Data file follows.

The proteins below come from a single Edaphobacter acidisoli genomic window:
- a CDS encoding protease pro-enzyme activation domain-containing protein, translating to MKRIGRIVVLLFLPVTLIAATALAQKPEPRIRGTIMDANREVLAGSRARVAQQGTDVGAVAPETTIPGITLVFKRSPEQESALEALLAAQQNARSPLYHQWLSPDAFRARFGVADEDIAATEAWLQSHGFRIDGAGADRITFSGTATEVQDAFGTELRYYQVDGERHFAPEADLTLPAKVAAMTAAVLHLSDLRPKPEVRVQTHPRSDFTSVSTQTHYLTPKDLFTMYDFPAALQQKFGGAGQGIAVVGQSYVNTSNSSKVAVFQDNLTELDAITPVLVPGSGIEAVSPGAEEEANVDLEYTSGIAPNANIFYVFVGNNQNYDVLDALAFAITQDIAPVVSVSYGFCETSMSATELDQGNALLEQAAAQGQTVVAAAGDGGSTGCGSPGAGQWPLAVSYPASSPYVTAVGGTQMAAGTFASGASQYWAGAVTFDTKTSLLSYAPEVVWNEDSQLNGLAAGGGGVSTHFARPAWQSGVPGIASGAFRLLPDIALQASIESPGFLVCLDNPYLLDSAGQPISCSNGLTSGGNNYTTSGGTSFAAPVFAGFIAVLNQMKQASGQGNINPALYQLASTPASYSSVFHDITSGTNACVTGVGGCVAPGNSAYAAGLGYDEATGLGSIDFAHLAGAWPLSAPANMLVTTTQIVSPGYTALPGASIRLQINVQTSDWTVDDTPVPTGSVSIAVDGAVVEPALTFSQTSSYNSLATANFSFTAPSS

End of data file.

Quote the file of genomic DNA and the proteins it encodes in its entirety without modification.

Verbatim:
The proteins below come from a single Edaphobacter acidisoli genomic window:
- a CDS encoding protease pro-enzyme activation domain-containing protein, translating to MKRIGRIVVLLFLPVTLIAATALAQKPEPRIRGTIMDANREVLAGSRARVAQQGTDVGAVAPETTIPGITLVFKRSPEQESALEALLAAQQNARSPLYHQWLSPDAFRARFGVADEDIAATEAWLQSHGFRIDGAGADRITFSGTATEVQDAFGTELRYYQVDGERHFAPEADLTLPAKVAAMTAAVLHLSDLRPKPEVRVQTHPRSDFTSVSTQTHYLTPKDLFTMYDFPAALQQKFGGAGQGIAVVGQSYVNTSNSSKVAVFQDNLTELDAITPVLVPGSGIEAVSPGAEEEANVDLEYTSGIAPNANIFYVFVGNNQNYDVLDALAFAITQDIAPVVSVSYGFCETSMSATELDQGNALLEQAAAQGQTVVAAAGDGGSTGCGSPGAGQWPLAVSYPASSPYVTAVGGTQMAAGTFASGASQYWAGAVTFDTKTSLLSYAPEVVWNEDSQLNGLAAGGGGVSTHFARPAWQSGVPGIASGAFRLLPDIALQASIESPGFLVCLDNPYLLDSAGQPISCSNGLTSGGNNYTTSGGTSFAAPVFAGFIAVLNQMKQASGQGNINPALYQLASTPASYSSVFHDITSGTNACVTGVGGCVAPGNSAYAAGLGYDEATGLGSIDFAHLAGAWPLSAPANMLVTTTQIVSPGYTALPGASIRLQINVQTSDWTVDDTPVPTGSVSIAVDGAVVEPALTFSQTSSYNSLATANFSFTAPSS